New Year’s Eve is supposed to be a celebration. A butt-kicking “goodbye” to the old year and raucous “hello” to the new one. After the year our family had, we were ready for both. So I prepared the food, pulled out the games and puzzles, and chilled sparkling cider to the delight of my children.

By dinner, however, I didn’t feel like celebrating. Instead, a powerful wave of mourning. I stared at a table filled with food my family would savor and I couldn’t enjoy, just one of too many losses.

And it hit me: Some losses I couldn’t leave behind this night. I’d carry them with me into 2016.

I tried to snap out of it, tried to put on a brave face. But by 9:30 pm, I’d made an art form out of feeling sorry for myself (trust me—I’ve become quite proficient at it). So with a quick “goodnight” to my loved ones, I climbed the stairs and crawled into my bed to the sounds of my family celebrating. I couldn’t bring myself to join the party.

Not long after, a friend commented on my ability to “shine” in spite of my unexpected losses. A kind word, I knew. One intended to encourage. But I wanted to disagree: If you only knew! 

If you only knew that many days I struggle to see this post-cancer life as a gift!

If you only knew that I still cry more days than I don’t!

If you only knew how often I fight the temptation to crawl in a corner and stop fighting for life!

While so many friends and family celebrate my survival, I watch their joy from a distance. Like New Year’s Eve, I hear the celebration from the dark of my room, unable to reach for it for myself.

But isn’t this what grief is all about? Isn’t this the expected aftermath of losses too big for bandaids and suckers? Like a street-level window display, those who grieve watch the light and life of passers-by from the inside. They see the smiles and laughter and sunshine, but don’t have a clue how to bridge the barrier and get to the other side.

Grief is ugly. Let’s not pretend otherwise. Let’s not attempt to package it into something more acceptable or attractive. Like the amputation of a limb, there’s no way to decorate what’s been lost. The loss must be seen. It must be reckoned with.

And yet, we rarely do. When we see the parents grieving their son, when we watch the woman mourn her marriage, when we get a glimpse of the depression and pain of those who daily fight some impossible battle, our inclination is to make the sadness go away. Grief’s carnage is tough to watch. It makes us uncomfortable, and we’ll go to great lengths to avoid being uncomfortable. So we do one of two things:

(1) We shrink back. We avoid extended conversations and connections, anything that would “bring us down.”


(2) We attempt to fix it. We quote verses and cliches, all while pointing to the reasons the mourner still has to be happy. We become Pollyanna’s determined to remind the one-armed woman she should be happy she still has another arm.

Let me be plain: We’re often more concerned about securing our own comfort than offering it to the one who needs it most.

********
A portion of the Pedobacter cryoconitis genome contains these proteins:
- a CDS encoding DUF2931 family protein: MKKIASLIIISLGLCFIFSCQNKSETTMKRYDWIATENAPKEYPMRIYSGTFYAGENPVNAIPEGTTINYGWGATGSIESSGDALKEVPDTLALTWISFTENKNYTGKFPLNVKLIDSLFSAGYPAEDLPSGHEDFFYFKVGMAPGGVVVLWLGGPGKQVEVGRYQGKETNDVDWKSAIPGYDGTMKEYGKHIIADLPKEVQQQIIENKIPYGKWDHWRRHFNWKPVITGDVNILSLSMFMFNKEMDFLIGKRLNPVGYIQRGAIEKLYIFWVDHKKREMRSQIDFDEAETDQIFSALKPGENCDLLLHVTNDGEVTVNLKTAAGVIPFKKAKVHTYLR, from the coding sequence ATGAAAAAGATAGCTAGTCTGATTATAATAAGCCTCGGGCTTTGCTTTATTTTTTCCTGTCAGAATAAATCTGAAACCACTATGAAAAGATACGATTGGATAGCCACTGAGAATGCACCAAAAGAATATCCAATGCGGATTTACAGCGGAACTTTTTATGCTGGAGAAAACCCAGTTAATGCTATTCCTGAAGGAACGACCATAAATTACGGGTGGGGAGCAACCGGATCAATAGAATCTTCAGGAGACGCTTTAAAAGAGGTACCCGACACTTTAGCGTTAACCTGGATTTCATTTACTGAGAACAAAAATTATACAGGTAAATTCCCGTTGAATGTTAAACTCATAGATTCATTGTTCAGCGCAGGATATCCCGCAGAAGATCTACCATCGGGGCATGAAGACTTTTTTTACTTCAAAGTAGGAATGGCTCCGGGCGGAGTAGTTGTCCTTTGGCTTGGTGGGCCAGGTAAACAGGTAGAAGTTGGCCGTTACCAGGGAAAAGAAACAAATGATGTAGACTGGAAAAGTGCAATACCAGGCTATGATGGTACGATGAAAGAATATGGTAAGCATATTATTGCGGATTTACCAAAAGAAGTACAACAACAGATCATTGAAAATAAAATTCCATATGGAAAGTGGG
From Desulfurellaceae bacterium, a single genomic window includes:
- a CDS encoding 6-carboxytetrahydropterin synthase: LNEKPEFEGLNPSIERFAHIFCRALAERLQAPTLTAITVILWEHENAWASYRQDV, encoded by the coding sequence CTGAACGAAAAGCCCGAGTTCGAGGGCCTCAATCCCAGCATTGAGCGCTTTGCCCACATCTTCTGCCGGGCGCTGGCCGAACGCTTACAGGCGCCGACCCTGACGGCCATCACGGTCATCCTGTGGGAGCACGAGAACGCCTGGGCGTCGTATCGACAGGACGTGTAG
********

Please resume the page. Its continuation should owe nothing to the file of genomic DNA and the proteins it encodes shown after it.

So how do we best walk with those who grieve? How do we overcome our biases and resistances to become deliverers of comfort? Here are some ways you and I can bring relief to those who grieve:

  1. Allow the grief. Yes, ALLOW IT. Take a deep breath and let it be what it is. Let it be ugly and unmanageable and unattractive. The loss is worthy of such.
  2. Anticipate internal resistance. Our survivor nature makes us shrink from suffering. And yet pain is one of life’s most valuable tools. Anticipate your resistance to it. Don’t be surprised. Then reframe how you see it. Pain is a profound teacher.
  3. Move closer. When we don’t know what to do or say, we walk away. Acknowledge this, and then do the opposite. Avoidance reeks of rejection. And rejection only complicates and extends grief.
  4. Ask questions. Then shut up. Yesterday, my brother called. Halfway through our conversation, he started asking me gut-deep, exploratory questions. “How are you coping with everything that’s happened? What’s it like spiritually to walk through the process? How is your faith different? What’s the hardest part?” He didn’t judge, didn’t correct, didn’t preach. Instead, he listened, processed, asked more questions. And his willingness to dive into the dark places with me moved me one step further in my process.
  5. Learn the art of empathy. Allow yourself to feel the loss, just a little bit. Like taking a trip together, allow yourself to travel down the emotional road of their experience, honoring the losses by being willing to feel a small portion of their pain. Yes, it will make you uncomfortable. Yes, you might even feel “blue” the rest of the afternoon. Remind yourself that’s merely the smallest fraction of the hell your friend endures.
  6. Allow ZERO judgment. To the drowning person, judgment acts like a 100-pound weight, pulling him under. I once had an online “supporter” rebuke my grief by telling me I should be thankful I’m not in a wheelchair. I have a friend who lost both her husband (to ALS) and daughter (to cancer) in the span of four months. It’s been two years, and she says people now comment she should be “further along.” A few weeks ago a friend told me she didn’t understand my sadness. “I thought you’d be grateful to be alive.” I am. Every day. But I can be sad, too.
  7. Commit to stick. Affirm your love. Reassure your steadfast presence. It could take years and hundreds of the same questions and conversations. That’s part of the process. Let them know you’re not put off by it. Try something like, “You can grieve as long as you need to. We can talk about this as much as necessary. You’ve earned it. And I’m not going anywhere.”

What has helped you in your season(s) of grief? 



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